It causes cancer cell death
Fenbendazole is a benzimidazole carbamate, a class of drugs used to treat parasitic worms. It is widely used in veterinary medicine to treat pinworms, giardia, whipworms, hookworms, and a single species of tapeworm (Taenia pisiformis). Several studies suggest that fenbendazole also kills cancer cells. However, these claims are not supported by scientific evidence. Health Feedback has found that most of the evidence supporting this claim is anecdotal and should be regarded as misleading.
Unlike other anticancer drugs, fenbendazole does not cause cell death by direct effects on microtubules. Rather, it interferes with the formation of these microtubules by inhibiting their polymerization. This is similar to how cytotoxic anticancer drugs work, such as vinca alkaloids and taxanes.
In vitro experiments with hepatocellular carcinoma cells show that fenbendazole reduces the growth of cancer cells by inducing apoptosis and causing cell cycle arrest. This is likely due to the fact that fenbendazole has polymerization inhibitory effects on tubulin, one of the components of microtubules.
Another study showed that fenbendazole increased the sensitivity of cancer cells to chemotherapy agents by stabilizing the cellular structures that deliver the drugs. This effect was particularly pronounced in cultures treated with severe hypoxia. This study was conducted to determine whether fenbendazole could enhance the effectiveness of conventional cancer treatments by improving cellular uptake of these drugs.
It is an antihelminthic agent
Benzimidazole anthelmintic drugs are effective in the treatment of gastrointestinal parasites. They have broad-spectrum action against numerous species, high therapeutic efficacy, and low toxicity in treated animals. They also have a high safety margin in food animals. These drugs are used in livestock worldwide. In addition to their antihelmintic properties, benzimidazoles are effective against liver parasites and other diseases in domestic animals.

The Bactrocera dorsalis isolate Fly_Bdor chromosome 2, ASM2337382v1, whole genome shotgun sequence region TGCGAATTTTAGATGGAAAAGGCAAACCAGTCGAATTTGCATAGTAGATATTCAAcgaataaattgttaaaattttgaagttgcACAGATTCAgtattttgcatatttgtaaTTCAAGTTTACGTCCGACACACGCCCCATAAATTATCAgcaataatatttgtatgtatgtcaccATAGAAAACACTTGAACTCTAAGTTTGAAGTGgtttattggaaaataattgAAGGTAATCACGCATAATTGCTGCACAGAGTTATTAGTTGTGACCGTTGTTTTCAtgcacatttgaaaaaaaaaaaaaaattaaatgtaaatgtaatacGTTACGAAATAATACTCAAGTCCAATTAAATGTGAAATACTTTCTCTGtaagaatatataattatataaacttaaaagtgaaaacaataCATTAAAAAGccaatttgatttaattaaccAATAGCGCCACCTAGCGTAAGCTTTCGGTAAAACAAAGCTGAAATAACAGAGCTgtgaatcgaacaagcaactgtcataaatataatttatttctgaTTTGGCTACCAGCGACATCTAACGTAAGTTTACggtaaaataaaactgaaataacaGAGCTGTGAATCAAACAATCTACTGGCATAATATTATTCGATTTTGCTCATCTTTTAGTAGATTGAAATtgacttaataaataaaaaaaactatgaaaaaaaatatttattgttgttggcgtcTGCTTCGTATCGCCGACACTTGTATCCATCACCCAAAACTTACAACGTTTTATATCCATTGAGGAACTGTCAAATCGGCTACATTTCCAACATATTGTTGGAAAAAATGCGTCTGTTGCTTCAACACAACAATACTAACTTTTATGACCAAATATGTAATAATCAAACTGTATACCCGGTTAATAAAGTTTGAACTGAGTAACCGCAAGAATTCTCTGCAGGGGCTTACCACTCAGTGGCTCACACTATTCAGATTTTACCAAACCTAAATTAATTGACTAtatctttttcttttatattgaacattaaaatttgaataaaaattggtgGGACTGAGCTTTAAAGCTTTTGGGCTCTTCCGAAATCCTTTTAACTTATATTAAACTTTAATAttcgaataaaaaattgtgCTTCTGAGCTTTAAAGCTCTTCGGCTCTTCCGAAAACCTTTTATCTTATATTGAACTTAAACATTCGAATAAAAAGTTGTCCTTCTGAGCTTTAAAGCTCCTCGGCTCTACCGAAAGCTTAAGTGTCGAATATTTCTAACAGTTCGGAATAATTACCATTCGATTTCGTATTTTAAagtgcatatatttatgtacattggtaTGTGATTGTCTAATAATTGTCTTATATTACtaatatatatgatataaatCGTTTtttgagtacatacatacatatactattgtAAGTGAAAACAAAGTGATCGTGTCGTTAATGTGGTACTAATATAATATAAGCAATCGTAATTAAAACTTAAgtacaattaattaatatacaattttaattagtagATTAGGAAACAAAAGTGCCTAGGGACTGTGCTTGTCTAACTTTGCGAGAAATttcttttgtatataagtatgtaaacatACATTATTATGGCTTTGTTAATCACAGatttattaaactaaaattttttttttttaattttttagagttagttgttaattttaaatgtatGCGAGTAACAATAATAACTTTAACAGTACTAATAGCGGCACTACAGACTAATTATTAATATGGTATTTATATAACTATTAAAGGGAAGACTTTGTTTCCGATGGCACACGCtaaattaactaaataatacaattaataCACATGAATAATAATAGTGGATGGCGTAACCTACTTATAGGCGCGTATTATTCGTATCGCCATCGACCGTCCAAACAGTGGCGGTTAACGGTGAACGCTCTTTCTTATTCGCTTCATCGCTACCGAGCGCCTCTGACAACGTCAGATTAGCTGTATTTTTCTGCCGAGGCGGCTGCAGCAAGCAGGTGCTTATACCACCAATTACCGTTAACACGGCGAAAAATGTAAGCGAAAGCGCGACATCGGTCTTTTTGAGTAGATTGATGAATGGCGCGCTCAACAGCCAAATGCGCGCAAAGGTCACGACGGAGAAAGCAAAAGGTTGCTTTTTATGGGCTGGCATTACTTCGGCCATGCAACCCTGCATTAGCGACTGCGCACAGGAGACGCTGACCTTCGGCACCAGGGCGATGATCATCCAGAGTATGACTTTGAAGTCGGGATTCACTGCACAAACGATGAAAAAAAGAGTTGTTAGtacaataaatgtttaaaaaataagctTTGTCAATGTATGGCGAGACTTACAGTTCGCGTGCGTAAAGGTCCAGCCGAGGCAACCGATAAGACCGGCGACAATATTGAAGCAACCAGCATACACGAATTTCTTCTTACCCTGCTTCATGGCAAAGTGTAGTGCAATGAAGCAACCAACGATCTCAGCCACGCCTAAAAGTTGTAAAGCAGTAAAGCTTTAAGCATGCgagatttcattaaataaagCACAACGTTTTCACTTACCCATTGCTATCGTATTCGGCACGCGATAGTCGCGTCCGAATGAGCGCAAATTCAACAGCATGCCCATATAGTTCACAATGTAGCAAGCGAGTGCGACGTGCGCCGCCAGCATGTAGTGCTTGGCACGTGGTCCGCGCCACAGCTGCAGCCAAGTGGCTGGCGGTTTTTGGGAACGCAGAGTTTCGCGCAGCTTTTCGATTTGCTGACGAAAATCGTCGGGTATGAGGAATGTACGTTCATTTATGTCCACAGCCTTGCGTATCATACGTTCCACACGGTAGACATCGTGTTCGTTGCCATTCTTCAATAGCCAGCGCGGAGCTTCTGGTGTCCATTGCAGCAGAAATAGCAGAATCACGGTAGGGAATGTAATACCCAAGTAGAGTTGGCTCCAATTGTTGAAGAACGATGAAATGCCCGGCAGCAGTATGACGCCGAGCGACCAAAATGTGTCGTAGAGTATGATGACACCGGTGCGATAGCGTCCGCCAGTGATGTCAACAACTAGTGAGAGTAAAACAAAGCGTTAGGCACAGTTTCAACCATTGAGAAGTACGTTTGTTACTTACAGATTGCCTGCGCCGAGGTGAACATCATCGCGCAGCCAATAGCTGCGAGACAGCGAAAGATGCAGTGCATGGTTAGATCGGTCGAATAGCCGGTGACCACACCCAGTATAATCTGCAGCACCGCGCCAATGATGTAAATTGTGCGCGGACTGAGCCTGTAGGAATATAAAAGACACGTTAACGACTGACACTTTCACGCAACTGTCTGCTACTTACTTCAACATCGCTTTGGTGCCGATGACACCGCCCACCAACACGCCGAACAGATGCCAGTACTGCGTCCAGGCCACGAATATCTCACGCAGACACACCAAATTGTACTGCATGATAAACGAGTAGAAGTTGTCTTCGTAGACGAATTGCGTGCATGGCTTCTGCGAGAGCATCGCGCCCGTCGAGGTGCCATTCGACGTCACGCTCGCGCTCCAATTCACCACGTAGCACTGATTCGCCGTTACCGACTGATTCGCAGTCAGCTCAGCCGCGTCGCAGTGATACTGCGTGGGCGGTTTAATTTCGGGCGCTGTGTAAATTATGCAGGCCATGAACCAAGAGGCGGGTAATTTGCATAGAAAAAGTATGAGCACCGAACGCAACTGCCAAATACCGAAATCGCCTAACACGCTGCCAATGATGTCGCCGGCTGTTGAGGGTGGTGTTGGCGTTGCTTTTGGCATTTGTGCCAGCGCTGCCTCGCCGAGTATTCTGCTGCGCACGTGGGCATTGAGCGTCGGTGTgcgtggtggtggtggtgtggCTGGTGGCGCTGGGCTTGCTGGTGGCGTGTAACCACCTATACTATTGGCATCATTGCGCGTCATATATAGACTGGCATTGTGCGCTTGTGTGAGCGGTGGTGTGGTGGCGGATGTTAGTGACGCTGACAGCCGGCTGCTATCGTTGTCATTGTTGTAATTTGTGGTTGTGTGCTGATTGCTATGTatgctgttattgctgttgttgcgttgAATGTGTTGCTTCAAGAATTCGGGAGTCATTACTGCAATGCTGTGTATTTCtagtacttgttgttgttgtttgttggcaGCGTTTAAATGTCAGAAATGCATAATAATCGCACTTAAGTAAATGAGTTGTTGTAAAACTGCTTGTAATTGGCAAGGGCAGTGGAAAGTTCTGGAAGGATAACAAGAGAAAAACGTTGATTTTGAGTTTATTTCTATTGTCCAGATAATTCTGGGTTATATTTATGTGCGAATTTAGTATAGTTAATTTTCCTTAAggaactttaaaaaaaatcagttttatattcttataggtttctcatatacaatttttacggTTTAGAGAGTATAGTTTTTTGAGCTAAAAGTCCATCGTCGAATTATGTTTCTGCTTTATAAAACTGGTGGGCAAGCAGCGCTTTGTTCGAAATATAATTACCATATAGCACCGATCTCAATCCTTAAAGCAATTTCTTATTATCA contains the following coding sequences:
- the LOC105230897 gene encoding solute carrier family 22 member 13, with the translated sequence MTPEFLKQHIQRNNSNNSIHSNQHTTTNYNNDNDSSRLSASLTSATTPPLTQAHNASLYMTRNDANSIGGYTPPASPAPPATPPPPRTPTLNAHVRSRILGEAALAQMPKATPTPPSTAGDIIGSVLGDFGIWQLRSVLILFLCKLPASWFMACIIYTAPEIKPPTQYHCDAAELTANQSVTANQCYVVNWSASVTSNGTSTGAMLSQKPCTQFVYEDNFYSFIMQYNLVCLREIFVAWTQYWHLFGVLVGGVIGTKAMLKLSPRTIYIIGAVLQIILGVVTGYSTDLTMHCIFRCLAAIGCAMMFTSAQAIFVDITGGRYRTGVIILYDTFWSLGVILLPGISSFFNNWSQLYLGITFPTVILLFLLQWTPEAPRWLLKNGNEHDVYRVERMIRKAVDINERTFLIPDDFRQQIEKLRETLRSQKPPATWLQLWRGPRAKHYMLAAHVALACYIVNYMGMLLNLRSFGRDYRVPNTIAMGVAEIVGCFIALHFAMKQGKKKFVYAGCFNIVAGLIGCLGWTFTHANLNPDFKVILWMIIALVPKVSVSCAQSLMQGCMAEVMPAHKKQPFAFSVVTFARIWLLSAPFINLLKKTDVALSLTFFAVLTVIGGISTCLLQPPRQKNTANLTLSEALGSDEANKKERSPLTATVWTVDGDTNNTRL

A study in this article examined the pharmacokinetics and safety of fenbendazole, a benzimidazole anthelmintic drug that has broad-spectrum activity against parasitic worms. The study used a mouse model of Trichinella spiralis infection and found that fenbendazole does not cause liver damage or increase the number of lung metastases in the animals. The study also found that the drug does not affect a host’s immunity.
The benzimidazole drug fenbendazole has recently been repurposed as an anti-cancer agent. It can significantly reduce the viability of 5-fluorouracil-resistant colorectal cancer cells and induce cell death. Moreover, it can block cell cycle progression and prevent the formation of microtubules. In addition, it can inhibit cellular growth and promote cell death in tumors that resist conventional treatments.
A recent field trial compared the effectiveness of fenbendazole and levamisole against three main species of helminth parasites in domestic chickens in Iran. Fenbendazole was highly effective against the three major gastrointestinal nematodes (GINs) of domestic chickens, A. galli, Heterakis gallinarum, and Capillaria trachea, while levamisole was only marginally effective against these GINs. fenben lab fenbendazol